CLOSE
YouTube / Numberphile
YouTube / Numberphile

Talking Math at Pixar

YouTube / Numberphile
YouTube / Numberphile

In this video, Brady Haran of Numberphile visits Pixar to find out how they use math to make animated movies. This is actually a pretty deep dive on the math; we've seen Tony DeRose do this kind of thing before, but he rarely has time (and a math-literate interviewer) to get into the details. If you're interested in math and Pixar, this is delicious. I just want to be clear, this is very heavy on math, so if you're looking for cool animations, you will be disappointed! Math nerds, enjoy:

If Tony DeRose's name sounds familiar, perhaps it's from this post I wrote in March featuring a bunch of lectures he has given on...wait for it...math and Pixar!

Also, check out the YouTube page for this video; it has links to various papers by DeRose, Ed Catmull, and the somewhat retro-designed Pixar Research home page. (Note: I used Pixar's Renderman software for an independent study class in the mid-1990s...that site looks familiar!)

(Via Hello Internet, a very fun podcast. Check out Brady's Pixar "stranger" badge!)

nextArticle.image_alt|e
Amy Meredith, Flickr // CC BY-ND 2.0
arrow
travel
You Can Still Visit This Forgotten Flintstones Theme Park in Arizona
Amy Meredith, Flickr // CC BY-ND 2.0
Amy Meredith, Flickr // CC BY-ND 2.0

Like many pop culture institutions of the 20th century, Hanna-Barbera’s The Flintstones hasn’t been relegated to just one medium. The animated cast of America's favorite modern Stone Age family sold cigarettes, starred in a live-action 1994 film, and inspired all sorts of merchandise, including video games and lunchboxes. In 1972, it also got the theme park treatment.

Bedrock City, located 30 minutes from the Grand Canyon in Williams, Arizona, was the brainchild of Linda and Francis Speckels, a married couple who bought the property and turned it into a 6-acre tourist attraction. Concrete houses were built to resemble the Flintstone and Rubble residences and are furnished with props; a large metal slide resembles a brontosaurus, so kids can mimic the show’s famous title credits sequence; and statues of the characters are spread all over the premises. The site also doubles as an RV campground and parking site.

A Flintstones theme park house
Matthew Dillon, Flickr // CC BY 2.0

A statue of Bam-Bam at the Flintstones park in Arizona
Matthew Dillon, Flickr // CC BY 2.0

A statue of Wilma Flintstone at Bedrock City in Arizona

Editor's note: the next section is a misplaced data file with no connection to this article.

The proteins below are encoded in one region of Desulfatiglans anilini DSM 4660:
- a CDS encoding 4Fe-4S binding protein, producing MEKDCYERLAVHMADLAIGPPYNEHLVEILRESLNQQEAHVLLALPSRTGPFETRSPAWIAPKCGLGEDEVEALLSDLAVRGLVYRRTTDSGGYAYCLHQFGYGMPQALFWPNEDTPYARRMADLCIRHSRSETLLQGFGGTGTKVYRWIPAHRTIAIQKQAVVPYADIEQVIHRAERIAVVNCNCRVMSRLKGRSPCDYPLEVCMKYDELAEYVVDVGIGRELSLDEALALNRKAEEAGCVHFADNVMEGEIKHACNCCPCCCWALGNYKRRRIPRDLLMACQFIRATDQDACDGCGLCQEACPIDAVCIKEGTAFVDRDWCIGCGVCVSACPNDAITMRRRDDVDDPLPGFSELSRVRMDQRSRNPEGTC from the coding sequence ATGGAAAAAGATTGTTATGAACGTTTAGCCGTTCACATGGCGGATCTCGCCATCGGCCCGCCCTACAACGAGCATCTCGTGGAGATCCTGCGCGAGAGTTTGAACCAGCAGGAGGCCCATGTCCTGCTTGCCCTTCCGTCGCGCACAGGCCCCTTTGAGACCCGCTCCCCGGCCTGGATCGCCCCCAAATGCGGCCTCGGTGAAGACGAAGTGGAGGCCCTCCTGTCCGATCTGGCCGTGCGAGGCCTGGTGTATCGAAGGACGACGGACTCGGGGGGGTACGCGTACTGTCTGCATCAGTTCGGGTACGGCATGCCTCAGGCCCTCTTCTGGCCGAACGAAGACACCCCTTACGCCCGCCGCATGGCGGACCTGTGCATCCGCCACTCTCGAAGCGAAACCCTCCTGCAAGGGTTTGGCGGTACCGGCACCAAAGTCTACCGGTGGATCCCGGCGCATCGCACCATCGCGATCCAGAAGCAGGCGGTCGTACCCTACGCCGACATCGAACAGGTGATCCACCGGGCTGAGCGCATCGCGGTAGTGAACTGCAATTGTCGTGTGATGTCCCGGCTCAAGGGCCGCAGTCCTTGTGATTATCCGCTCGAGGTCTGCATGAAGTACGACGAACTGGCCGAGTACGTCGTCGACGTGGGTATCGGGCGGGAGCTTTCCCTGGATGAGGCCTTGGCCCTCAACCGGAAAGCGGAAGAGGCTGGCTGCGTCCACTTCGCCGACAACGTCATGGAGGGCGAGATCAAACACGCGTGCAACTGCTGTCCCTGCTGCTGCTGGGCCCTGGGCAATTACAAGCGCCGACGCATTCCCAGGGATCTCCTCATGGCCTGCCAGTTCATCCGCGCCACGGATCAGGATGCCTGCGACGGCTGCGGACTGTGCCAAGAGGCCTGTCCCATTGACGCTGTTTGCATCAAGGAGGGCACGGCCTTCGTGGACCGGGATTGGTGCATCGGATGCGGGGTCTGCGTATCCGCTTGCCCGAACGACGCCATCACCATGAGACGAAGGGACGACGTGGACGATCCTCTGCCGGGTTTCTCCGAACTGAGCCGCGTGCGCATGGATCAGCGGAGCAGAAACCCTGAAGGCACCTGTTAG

Matthew Dillon, Flickr // CC BY 2.0

When it first opened, Bedrock City employed actors to stay in character, but the remote location proved challenging to retain both employees and visitors. Over the past four decades, it's had a steady stream of tourists, but not enough to turn a huge profit. Atlas Obscura reports the attractions are in various stages of disrepair.

Linda Speckels put the property up for sale in 2015 with an asking price of $2 million, but it has yet to sell. One possible hold-up: The new owner would have to negotiate a fresh licensing deal with Hanna-Barbera and Warner Bros. for the right to continue using the show’s trademarks. (A separate Flintstones park in South Dakota, owned by another member of the Speckels family, was sold and closed in 2015.) With its proximity to the Canyon, the 30 total acres could be converted into almost anything, from a mall to a golf course. For Flintstones enthusiasts, the hope is that the park’s unique attractions won’t be reduced to rubble.

nextArticle.image_alt|e
Carlo Allegri/Getty Images
arrow
holidays
Watch Terry Gilliam's 1968 Animated Christmas Card
Carlo Allegri/Getty Images
Carlo Allegri/Getty Images

In 1968, future Monty Python member Terry Gilliam was kicking around London, working as an animator. He was asked to put together an animated segment for a Christmas show, so he hopped over to the Tate and photocopied a bunch of Victorian Christmas cards for inspiration. The resulting film, The Christmas Card, is brilliant, bizarre, and delightful. Enjoy some pre-Python madness from the master:

If you liked that, check out Terry Gilliam explaining his animation technique in 1974.

SECTIONS

arrow
LIVE SMARTER
More from mental floss studios